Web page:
Gill-netting is an effective and selective method of harvesting salmon. Vessels average less than 40 feet (12 metres) in length and have a small crew who are often family members. Gill-netters set their nets in rivers, estuaries or coastal inlets attempting to catch the salmon as they school and swim back to their natal rivers.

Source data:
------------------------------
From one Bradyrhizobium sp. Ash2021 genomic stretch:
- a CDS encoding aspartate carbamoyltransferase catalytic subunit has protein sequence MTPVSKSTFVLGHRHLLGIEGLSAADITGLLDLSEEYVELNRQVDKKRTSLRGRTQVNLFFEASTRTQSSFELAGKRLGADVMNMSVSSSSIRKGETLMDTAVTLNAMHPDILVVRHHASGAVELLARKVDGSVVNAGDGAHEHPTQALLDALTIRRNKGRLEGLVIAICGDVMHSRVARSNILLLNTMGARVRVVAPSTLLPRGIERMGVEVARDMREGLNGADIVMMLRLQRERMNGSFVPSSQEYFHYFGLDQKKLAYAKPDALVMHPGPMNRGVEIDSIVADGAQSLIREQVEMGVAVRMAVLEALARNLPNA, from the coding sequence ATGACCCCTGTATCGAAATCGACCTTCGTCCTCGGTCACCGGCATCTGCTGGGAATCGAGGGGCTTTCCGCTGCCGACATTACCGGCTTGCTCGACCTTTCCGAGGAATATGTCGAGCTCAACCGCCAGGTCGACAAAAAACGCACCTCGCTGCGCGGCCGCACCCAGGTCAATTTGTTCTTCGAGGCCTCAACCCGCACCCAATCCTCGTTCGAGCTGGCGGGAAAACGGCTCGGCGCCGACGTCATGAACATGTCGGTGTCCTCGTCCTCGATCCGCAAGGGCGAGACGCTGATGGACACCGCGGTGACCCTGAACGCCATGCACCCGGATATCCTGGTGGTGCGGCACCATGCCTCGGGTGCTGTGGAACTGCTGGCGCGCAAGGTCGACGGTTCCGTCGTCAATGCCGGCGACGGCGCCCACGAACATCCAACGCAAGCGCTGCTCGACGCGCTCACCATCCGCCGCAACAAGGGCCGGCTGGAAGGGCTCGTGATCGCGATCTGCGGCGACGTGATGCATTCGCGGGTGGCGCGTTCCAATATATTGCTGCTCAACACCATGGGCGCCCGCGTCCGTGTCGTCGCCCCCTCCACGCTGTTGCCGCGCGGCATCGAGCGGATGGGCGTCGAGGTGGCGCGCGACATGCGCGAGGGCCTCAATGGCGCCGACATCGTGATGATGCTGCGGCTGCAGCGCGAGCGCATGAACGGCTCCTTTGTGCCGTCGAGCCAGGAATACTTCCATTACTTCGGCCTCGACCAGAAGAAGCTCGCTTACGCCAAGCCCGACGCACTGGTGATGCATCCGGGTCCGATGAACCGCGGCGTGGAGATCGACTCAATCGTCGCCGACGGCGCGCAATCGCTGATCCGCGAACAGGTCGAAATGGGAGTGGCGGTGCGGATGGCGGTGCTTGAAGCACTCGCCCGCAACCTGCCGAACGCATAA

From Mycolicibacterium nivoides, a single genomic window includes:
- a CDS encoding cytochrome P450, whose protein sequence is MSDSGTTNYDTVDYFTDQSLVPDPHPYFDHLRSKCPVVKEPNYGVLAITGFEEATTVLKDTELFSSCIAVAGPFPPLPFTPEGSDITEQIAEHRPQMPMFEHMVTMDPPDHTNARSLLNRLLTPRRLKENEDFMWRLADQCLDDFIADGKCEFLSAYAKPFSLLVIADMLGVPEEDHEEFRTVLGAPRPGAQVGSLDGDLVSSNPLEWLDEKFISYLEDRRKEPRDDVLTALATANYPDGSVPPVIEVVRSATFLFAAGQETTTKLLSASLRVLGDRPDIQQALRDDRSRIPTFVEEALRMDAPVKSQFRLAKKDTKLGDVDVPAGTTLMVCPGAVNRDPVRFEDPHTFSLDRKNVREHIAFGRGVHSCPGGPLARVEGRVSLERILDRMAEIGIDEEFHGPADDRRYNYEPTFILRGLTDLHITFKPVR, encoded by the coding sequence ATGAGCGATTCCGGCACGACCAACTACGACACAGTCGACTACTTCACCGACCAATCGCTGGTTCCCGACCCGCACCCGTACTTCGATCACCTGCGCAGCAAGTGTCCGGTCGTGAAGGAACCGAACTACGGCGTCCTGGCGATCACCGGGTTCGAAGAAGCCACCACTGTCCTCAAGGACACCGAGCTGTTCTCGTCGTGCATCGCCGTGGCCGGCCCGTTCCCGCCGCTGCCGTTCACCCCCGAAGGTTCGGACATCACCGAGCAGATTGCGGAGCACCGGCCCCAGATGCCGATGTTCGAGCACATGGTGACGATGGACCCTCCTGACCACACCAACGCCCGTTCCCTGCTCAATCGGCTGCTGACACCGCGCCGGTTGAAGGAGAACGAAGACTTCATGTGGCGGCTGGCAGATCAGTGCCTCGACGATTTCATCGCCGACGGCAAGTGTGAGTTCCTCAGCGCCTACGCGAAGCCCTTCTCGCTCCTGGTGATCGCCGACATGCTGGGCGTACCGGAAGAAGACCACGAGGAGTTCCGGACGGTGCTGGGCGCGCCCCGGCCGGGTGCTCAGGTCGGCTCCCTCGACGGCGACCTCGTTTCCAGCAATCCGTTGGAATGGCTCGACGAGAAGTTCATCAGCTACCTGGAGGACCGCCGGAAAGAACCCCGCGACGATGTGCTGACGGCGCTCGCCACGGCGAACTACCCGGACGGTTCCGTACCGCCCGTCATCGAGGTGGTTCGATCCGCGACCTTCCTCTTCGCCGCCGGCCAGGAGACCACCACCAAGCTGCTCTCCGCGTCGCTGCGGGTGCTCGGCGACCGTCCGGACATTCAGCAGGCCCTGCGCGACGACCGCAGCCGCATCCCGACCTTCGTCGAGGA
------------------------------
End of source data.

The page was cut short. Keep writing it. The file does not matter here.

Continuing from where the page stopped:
Fishermen set their rectangular nets from either the stern or bow of their vessels. Altering the mesh size, the way in which nets are suspended in the water and the amount of time they soak allows fishermen to selectively target certain species or sizes. Because of their effectiveness at catching salmon, gill-net fishery openings tend to be relatively short, allowing fishermen only hours or a few days to net their catch.